Ten thoughts on the Champions League final
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Ten thoughts on the Champions League final

What a day, what a performance, what a team. Just sublime. Here are some random and unrelated reactions from the Champions League final between Barcelona and Manchester United.

1. Neither team can have any complaints about the referee, or the spirit in which the game was played. I know this sounds like something that should be taken for granted, but after hearing whiny Arsenal fans go on and on about a red card for Robin Van Persie — conveniently ignoring two missed penalties and a wrongly disallowed goal for Barcelona preceding that decision — as well as Moudrid fans go on and on about diving and theatrics — conveniently ignoring the thuggishness and outright violence that engendered those theatrics — it was nice to just see a good, clean game of football.

The first half saw only seven fouls between the two teams, virtually unheard of in such a big game (as a comparison, the Spain-Holland World Cup final last year saw 47 fouls). United tired a little bit in the second half, so the fouls started adding up, but there was nothing malicious. You could possibly argue that Valencia should have seen a yellow card earlier (I would), and you could possibly argue that Giggs was offside for Rooney’s goal (I wouldn’t; the benefit of doubt always should go to the attacking side when it’s that close), but on the whole, there were no real juridical flashpoints in this game.

For this, credit should go to Alex Ferguson and the United players. Today was as fantastic advertisement for the sport as the first leg of the semis was a blemish on it. Two excellent teams, that respect each other and played fairly, and the better team won. No recriminations, no endless “por que?” speeches from useless translators, no diving, no crowding the ref, just football. What a relief.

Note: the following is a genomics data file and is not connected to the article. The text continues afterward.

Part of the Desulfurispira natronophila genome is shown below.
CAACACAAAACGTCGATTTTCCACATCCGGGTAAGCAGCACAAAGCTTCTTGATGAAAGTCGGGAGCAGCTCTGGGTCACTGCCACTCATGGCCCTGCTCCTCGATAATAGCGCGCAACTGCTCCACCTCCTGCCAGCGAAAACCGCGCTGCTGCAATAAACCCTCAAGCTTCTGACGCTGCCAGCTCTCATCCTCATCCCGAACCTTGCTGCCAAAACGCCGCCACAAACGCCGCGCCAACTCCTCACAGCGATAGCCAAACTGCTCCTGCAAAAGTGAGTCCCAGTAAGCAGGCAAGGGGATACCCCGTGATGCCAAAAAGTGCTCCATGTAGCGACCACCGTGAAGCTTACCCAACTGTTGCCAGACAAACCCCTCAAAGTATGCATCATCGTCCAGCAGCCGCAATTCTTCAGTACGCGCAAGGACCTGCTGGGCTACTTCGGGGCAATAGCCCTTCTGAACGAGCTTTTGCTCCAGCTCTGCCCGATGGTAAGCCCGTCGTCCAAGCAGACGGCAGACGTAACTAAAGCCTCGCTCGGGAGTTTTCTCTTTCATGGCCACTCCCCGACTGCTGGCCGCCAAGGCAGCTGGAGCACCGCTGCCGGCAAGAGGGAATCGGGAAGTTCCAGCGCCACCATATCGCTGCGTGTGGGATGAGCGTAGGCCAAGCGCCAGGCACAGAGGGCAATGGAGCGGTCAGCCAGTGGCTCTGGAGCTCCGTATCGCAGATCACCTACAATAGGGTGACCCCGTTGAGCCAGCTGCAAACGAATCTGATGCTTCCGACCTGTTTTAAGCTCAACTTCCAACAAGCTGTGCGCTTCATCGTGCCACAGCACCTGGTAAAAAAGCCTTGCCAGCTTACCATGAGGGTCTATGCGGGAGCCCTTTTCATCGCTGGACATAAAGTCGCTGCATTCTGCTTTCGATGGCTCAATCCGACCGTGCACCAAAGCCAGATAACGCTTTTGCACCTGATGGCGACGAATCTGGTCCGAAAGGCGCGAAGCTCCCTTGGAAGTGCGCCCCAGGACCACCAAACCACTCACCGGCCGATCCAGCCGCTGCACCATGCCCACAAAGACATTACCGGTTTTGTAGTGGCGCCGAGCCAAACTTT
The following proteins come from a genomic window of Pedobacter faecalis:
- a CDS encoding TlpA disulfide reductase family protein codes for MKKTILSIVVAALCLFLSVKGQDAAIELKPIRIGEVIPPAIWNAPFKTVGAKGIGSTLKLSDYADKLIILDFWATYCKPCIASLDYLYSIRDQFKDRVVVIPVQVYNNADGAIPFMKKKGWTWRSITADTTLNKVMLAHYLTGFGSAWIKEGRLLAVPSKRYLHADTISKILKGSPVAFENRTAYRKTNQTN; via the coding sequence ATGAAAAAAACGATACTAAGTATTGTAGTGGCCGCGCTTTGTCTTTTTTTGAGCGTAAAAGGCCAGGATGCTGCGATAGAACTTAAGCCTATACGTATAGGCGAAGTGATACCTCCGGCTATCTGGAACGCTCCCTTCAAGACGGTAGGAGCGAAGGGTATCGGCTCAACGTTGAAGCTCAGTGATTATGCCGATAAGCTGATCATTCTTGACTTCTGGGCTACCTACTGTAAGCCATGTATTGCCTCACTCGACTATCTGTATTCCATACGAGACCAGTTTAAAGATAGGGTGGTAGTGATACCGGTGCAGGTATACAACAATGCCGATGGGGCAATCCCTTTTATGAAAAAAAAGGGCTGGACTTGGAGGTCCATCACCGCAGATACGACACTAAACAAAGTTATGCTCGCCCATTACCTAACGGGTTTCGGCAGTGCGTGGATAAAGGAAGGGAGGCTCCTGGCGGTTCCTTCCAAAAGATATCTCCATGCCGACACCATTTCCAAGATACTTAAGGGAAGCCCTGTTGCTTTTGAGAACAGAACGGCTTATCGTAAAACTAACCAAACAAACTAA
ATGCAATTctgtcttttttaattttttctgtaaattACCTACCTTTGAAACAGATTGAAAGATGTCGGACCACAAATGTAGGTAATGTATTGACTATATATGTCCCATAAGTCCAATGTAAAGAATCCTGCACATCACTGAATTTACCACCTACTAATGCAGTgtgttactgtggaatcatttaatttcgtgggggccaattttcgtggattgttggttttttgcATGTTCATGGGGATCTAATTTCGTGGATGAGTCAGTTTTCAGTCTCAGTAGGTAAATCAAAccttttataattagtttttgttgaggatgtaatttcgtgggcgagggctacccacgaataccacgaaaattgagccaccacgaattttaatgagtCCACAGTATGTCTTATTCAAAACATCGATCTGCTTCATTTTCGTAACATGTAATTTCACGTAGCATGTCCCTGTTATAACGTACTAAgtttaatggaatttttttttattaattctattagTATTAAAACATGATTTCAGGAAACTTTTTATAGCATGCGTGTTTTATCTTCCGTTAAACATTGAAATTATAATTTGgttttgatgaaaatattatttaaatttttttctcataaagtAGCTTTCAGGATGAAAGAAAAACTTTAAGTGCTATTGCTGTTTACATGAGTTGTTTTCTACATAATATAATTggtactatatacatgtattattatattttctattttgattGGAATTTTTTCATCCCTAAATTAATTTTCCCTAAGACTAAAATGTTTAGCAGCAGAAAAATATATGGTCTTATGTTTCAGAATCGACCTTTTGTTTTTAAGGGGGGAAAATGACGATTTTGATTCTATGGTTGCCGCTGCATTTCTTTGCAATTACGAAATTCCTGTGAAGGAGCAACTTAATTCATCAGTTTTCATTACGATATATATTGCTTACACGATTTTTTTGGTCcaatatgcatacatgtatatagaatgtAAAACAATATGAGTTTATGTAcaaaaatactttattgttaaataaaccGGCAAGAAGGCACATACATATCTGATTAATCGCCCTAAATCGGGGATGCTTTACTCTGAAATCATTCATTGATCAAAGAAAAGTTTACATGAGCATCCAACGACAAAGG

2. I never, ever, EVER want to hear that Cristiano Ronaldo is the world’s second best player after today. It’s a really silly argument that treats football like bowling, or darts — it’s not just the “points” you get at the end. As the great Jonathan Wilson has said, goals are overrated. You can’t evaluate a player solely by how many he scores. As fantastic a goal scorer as he is, Ronaldo can not put his imprint on a game — a big game anyway — the way Xavi and Iniesta do regularly.

Put it this way: if those two played for Madrid, and Ronaldo played for Barca, the former would win La Liga and the Champions League. Yes, even if Messi were to stay behind in this hypothetical. Those two are just that good. The sheer weight of honors and awards and trophies they’re piling up (La Liga five of the last seven years, Champions League three of the last six years, Euro 2008, World Cup 2010), and the extraordinarily central role they’ve played in each of them — well, it’s not a coincidence, that’s all I’m saying.